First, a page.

That might be the stupidest post I've ever seen. For starters, Key Arena's capacity was 17,072. The Ford Center's capacity is something like 19,300. Second, the SONICS LEFT SEATTLE BECAUSE OF POOR ATTENDANCE (or at least that's what you Okies always tell us) - so of course OKC is going to draw more people in its first 10 home games in franchise history than the Sonics did over the past six years. But isn't it a little scary that there are already 2,000 unsold tickets in the building? And remember that 2,000 unsold tickets does not mean 2,000 empty seats - there are probably another 2,000 people who bought tickets and didn't come. I'm just saying - for a city that justified its heist by citing Seattle's poor attendance, you would expect consistent sellouts in the franchise's inaugural season.

Anonymous said...

That's why capacity percentage is stupid. 17,000 (I didn't realize how crappy of a stadium Seattle had)seats is only 17,000... but those weren't ever being sold since the turn of the millennium. Bottom line is 15k is still 15k even if you can only hold 17k. The fact that the ford can hold 2k more doesn't mean much except for there being a capacity for greater income for the ownership.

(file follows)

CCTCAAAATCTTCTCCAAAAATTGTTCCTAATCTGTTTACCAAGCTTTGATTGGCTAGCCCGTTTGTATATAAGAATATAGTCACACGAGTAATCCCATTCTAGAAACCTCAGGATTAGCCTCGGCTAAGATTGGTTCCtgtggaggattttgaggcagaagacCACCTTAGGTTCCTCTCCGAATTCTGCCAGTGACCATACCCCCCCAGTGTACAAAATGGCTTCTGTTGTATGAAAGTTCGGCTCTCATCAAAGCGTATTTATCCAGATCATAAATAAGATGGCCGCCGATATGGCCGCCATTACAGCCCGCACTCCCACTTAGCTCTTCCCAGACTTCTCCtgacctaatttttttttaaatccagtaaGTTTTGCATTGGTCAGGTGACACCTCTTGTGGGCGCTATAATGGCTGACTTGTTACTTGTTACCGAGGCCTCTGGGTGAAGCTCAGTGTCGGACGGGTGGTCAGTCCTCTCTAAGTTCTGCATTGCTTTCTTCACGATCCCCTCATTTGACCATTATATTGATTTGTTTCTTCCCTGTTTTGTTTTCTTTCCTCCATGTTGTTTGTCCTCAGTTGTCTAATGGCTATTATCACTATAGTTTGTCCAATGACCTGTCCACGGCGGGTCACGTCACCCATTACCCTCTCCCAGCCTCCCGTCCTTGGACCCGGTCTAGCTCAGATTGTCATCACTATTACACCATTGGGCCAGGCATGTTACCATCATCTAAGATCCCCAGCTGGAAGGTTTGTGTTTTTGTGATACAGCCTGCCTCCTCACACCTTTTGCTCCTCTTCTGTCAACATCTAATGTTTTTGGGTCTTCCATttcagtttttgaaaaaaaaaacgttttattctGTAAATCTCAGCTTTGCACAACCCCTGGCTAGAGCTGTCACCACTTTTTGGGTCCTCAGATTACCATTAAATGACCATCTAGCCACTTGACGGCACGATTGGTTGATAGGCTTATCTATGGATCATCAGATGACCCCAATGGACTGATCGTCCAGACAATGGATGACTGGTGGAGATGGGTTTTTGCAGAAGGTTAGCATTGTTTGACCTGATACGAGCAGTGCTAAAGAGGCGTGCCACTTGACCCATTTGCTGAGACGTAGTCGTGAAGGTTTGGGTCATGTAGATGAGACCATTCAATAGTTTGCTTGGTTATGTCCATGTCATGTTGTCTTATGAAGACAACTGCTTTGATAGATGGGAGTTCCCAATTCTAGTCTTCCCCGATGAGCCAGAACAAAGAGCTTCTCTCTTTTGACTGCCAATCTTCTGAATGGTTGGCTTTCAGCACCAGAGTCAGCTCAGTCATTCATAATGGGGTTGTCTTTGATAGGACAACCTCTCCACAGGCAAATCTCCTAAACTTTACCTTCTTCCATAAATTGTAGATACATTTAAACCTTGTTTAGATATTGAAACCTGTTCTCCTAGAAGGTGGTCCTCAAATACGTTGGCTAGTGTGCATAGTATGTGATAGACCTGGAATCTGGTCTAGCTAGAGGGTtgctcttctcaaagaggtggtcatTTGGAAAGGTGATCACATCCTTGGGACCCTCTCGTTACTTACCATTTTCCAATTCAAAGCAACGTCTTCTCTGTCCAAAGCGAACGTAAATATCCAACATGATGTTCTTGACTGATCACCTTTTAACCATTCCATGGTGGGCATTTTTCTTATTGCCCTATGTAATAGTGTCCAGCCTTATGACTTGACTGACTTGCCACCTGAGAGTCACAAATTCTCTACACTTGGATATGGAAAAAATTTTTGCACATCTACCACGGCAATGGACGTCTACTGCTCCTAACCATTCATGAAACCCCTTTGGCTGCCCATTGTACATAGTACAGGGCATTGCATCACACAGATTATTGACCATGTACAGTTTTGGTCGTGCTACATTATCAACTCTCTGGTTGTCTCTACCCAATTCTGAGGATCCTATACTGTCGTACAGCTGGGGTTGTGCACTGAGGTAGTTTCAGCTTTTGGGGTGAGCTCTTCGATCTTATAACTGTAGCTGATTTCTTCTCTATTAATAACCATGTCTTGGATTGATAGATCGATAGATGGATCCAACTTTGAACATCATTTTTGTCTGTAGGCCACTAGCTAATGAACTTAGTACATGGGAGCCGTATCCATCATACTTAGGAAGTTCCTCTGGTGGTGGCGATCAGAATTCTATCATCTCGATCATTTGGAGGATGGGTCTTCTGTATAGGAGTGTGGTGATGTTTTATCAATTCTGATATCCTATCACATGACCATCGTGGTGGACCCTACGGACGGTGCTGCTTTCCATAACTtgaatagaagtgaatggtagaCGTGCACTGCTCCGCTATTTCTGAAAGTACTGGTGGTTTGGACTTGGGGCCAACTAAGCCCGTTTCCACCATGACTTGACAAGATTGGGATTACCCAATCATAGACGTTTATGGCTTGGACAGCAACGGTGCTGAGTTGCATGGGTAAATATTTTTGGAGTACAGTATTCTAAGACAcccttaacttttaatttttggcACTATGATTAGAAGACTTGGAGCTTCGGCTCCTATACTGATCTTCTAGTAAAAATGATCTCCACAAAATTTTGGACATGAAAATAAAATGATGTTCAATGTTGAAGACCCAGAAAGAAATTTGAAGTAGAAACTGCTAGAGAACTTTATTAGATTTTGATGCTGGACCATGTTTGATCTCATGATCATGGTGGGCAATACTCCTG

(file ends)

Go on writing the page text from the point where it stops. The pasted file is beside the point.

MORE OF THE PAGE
Anonymous said...

So having 17,000 seats makes an arena crappy? Only David Stern and the NBA owners actually believe that. Have you ever been to an NBA game? I've been to games in Key Arena, the Rose Garden, Staples Center, and the Target Center. Key Arena is BY FAR the most intimate, exciting venue. The views of the court are fantastic, even from the cheap seats. The gargantuan modern arenas make for a soulless viewing experience - but you are right, they do line the owners' pockets. If that's what you value in an arena, then good for you.